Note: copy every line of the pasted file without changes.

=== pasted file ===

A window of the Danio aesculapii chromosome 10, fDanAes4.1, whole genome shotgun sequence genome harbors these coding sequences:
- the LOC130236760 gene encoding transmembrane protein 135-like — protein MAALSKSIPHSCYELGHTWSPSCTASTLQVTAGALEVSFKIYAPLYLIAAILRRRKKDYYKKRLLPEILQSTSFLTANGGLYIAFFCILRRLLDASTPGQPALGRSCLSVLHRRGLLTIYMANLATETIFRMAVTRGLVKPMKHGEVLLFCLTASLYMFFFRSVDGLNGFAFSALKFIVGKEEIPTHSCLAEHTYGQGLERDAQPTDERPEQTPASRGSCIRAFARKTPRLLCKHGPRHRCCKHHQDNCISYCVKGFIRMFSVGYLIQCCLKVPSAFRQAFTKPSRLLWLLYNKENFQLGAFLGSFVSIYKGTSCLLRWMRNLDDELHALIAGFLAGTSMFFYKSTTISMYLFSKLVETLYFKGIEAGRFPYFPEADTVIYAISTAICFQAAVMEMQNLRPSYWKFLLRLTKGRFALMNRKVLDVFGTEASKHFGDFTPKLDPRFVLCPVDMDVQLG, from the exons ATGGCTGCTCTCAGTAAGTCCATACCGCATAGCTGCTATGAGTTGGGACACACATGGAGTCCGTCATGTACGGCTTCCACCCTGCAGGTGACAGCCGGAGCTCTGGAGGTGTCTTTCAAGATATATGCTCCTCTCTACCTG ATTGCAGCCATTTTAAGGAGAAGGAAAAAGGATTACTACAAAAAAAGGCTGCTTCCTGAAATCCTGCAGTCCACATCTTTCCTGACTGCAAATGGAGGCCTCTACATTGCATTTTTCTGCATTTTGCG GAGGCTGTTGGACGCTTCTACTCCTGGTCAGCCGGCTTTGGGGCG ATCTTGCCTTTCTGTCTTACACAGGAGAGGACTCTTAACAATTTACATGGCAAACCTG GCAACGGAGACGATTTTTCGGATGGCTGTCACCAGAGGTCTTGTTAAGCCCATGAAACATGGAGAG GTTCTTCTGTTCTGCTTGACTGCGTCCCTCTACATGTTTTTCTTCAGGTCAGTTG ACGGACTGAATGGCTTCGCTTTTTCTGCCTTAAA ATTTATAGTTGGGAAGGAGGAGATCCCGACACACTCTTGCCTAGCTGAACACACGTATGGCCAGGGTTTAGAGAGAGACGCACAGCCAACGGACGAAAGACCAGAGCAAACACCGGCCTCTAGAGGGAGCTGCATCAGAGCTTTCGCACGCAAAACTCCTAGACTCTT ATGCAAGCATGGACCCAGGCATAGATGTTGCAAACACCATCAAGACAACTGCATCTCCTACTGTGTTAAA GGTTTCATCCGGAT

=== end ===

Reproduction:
A window of the Danio aesculapii chromosome 10, fDanAes4.1, whole genome shotgun sequence genome harbors these coding sequences:
- the LOC130236760 gene encoding transmembrane protein 135-like — protein MAALSKSIPHSCYELGHTWSPSCTASTLQVTAGALEVSFKIYAPLYLIAAILRRRKKDYYKKRLLPEILQSTSFLTANGGLYIAFFCILRRLLDASTPGQPALGRSCLSVLHRRGLLTIYMANLATETIFRMAVTRGLVKPMKHGEVLLFCLTASLYMFFFRSVDGLNGFAFSALKFIVGKEEIPTHSCLAEHTYGQGLERDAQPTDERPEQTPASRGSCIRAFARKTPRLLCKHGPRHRCCKHHQDNCISYCVKGFIRMFSVGYLIQCCLKVPSAFRQAFTKPSRLLWLLYNKENFQLGAFLGSFVSIYKGTSCLLRWMRNLDDELHALIAGFLAGTSMFFYKSTTISMYLFSKLVETLYFKGIEAGRFPYFPEADTVIYAISTAICFQAAVMEMQNLRPSYWKFLLRLTKGRFALMNRKVLDVFGTEASKHFGDFTPKLDPRFVLCPVDMDVQLG, from the exons ATGGCTGCTCTCAGTAAGTCCATACCGCATAGCTGCTATGAGTTGGGACACACATGGAGTCCGTCATGTACGGCTTCCACCCTGCAGGTGACAGCCGGAGCTCTGGAGGTGTCTTTCAAGATATATGCTCCTCTCTACCTG ATTGCAGCCATTTTAAGGAGAAGGAAAAAGGATTACTACAAAAAAAGGCTGCTTCCTGAAATCCTGCAGTCCACATCTTTCCTGACTGCAAATGGAGGCCTCTACATTGCATTTTTCTGCATTTTGCG GAGGCTGTTGGACGCTTCTACTCCTGGTCAGCCGGCTTTGGGGCG ATCTTGCCTTTCTGTCTTACACAGGAGAGGACTCTTAACAATTTACATGGCAAACCTG GCAACGGAGACGATTTTTCGGATGGCTGTCACCAGAGGTCTTGTTAAGCCCATGAAACATGGAGAG GTTCTTCTGTTCTGCTTGACTGCGTCCCTCTACATGTTTTTCTTCAGGTCAGTTG ACGGACTGAATGGCTTCGCTTTTTCTGCCTTAAA ATTTATAGTTGGGAAGGAGGAGATCCCGACACACTCTTGCCTAGCTGAACACACGTATGGCCAGGGTTTAGAGAGAGACGCACAGCCAACGGACGAAAGACCAGAGCAAACACCGGCCTCTAGAGGGAGCTGCATCAGAGCTTTCGCACGCAAAACTCCTAGACTCTT ATGCAAGCATGGACCCAGGCATAGATGTTGCAAACACCATCAAGACAACTGCATCTCCTACTGTGTTAAA GGTTTCATCCGGAT